CAIRO: Around 50 demonstrators loyal to Libyan leader Moammar Qaddafi surrounded UN chief Ban Ki-moon on Cairo’s Tahrir Square Monday forcing him to retreat into the adjacent Arab League headquarters.
Shortly afterwards, Ban’s motorcade was caught up in a second protest on the square, this time by hundreds of Egyptians demonstrating outside the former foreign ministry for jobs, housing and a better life.
There were ugly scenes as police and troops forced back the crowd to enable the convoy to pass and take a detour through adjacent side streets to get the UN chief to a meeting with Prime Minister Essam Sharaf, the AFP correspondent said.
Chanting "Down, Down USA, Libya, Libya," and carrying the national flag of Qaddafi’s Libya the protesters outside the Arab League HQ surged towards Ban and his 15-strong delegation that included a UN deputy secretary general and former Chilean president Michelle Bachelet, the head of UN Women.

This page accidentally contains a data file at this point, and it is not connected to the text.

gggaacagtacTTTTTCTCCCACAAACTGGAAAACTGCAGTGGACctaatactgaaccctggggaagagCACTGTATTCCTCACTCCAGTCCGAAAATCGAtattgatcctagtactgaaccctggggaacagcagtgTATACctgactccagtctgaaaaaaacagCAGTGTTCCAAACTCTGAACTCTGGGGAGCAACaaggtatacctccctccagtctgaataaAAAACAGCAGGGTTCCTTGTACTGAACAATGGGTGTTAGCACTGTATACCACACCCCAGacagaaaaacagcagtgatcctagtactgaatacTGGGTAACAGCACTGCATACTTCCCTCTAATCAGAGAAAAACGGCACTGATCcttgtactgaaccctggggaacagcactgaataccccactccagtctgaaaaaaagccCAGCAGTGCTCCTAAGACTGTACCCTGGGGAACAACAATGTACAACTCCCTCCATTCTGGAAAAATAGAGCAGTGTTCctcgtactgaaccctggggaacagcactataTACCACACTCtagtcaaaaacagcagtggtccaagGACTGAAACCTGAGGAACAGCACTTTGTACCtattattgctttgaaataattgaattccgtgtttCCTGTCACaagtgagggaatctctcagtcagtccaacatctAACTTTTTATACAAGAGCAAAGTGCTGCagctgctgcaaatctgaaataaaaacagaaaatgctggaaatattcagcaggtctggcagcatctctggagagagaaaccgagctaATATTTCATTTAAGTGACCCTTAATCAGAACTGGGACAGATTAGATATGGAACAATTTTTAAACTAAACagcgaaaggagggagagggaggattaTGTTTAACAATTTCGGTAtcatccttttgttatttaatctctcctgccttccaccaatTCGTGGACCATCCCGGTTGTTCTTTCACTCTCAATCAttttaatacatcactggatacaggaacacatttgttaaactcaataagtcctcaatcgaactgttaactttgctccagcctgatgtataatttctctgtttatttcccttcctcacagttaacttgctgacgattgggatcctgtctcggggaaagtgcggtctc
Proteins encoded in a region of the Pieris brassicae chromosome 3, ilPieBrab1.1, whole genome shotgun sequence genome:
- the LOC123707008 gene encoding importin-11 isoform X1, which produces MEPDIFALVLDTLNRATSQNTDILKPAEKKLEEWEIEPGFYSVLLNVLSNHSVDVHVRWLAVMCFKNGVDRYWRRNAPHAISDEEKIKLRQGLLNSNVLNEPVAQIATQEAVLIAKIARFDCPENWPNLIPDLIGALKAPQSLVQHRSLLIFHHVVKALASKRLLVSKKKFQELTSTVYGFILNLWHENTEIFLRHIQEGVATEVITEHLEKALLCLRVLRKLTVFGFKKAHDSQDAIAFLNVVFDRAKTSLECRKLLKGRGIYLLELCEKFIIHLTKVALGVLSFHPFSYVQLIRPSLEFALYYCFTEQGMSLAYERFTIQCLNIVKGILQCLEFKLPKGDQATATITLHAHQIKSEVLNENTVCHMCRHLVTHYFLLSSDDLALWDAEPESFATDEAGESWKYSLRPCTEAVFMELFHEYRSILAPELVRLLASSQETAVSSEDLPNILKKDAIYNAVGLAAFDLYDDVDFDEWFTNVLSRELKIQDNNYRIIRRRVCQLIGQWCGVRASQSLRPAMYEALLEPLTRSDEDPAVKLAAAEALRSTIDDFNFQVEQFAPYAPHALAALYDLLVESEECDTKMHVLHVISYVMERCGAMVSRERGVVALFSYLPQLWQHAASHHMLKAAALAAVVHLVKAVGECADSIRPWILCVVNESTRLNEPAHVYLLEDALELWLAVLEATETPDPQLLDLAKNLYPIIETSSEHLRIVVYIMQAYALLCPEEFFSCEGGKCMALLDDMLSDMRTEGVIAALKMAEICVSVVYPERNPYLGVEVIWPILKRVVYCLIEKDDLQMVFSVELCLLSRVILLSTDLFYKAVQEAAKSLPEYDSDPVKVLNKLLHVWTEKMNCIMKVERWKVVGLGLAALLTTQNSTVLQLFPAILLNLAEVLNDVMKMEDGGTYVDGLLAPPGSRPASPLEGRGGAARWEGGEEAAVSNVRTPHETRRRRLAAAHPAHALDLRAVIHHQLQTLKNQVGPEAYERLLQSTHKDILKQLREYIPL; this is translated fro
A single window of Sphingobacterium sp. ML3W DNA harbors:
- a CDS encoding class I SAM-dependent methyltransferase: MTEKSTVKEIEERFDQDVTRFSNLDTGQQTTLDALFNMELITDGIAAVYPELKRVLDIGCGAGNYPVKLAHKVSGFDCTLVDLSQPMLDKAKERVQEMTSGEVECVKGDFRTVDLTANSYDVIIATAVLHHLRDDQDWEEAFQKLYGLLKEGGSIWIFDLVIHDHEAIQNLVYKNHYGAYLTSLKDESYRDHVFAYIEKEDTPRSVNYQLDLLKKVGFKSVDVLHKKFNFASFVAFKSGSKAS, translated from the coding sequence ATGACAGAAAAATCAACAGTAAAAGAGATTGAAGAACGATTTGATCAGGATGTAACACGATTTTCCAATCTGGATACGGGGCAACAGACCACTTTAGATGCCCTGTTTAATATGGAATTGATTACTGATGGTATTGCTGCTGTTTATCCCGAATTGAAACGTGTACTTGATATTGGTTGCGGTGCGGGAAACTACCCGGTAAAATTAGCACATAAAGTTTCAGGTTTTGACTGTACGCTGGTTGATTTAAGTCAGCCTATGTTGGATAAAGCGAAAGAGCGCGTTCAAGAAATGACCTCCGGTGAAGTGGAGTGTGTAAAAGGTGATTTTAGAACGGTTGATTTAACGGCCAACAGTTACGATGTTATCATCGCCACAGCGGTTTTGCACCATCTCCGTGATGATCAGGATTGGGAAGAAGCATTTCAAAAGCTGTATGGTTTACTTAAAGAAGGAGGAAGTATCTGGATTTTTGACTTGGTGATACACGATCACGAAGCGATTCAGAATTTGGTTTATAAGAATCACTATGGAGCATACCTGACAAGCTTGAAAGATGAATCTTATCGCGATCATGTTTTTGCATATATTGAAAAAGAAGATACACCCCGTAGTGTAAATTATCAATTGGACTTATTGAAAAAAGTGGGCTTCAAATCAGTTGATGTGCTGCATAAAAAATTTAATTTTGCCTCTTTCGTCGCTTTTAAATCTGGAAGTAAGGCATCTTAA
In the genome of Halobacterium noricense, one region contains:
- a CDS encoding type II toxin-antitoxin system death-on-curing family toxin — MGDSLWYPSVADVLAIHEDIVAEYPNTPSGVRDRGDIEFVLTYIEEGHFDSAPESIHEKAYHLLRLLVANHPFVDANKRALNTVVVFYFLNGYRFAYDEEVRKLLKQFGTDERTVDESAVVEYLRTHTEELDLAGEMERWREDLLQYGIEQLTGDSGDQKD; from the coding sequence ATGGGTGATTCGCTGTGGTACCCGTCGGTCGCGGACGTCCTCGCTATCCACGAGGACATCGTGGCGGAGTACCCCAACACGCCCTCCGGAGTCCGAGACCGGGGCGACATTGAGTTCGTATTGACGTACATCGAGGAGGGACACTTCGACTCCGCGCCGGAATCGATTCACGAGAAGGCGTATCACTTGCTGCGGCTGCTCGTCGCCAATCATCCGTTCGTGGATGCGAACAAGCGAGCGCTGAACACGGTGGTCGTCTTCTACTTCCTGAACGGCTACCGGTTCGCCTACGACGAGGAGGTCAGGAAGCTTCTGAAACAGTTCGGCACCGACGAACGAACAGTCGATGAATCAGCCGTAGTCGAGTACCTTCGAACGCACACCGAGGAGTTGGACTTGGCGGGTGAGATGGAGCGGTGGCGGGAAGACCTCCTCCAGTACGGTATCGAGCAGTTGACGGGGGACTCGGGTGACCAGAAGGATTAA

The UN chief had been following in the footsteps of a string of international visitors to Cairo, including US Secretary of State Hillary Clinton, in touring the square which was the focus of mass protests that forced veteran president Hosni Mubarak from power last month.
Police and troops intervened to let the UN group make good their escape.
He was unhurt after the incident.
On Sunday, Qaddafi loyalists accompanied by two regime envoys had attempted to occupy the rebel-controlled mission to the Arab League but had been evicted by troops, who closed down the mission, pro-opposition diplomats who were inside at the time told AFP.
The UN chief told the Arab League on Monday that it was vital the world speak as one on Libya, speaking next to the bloc’s secretary general who had criticized coalition air and missile strikes.
"It is important that the international community speak with one voice to implement the second council resolution," he said referring to a UN Security Council passed on Thursday authorizing military action to prevent Qaddafi forces from attacking civilians.
Ban said that "strong and decisive measures" had only been possible because of the support given by the Arab League on March 12 for a UN-imposed no-fly zone over Libya.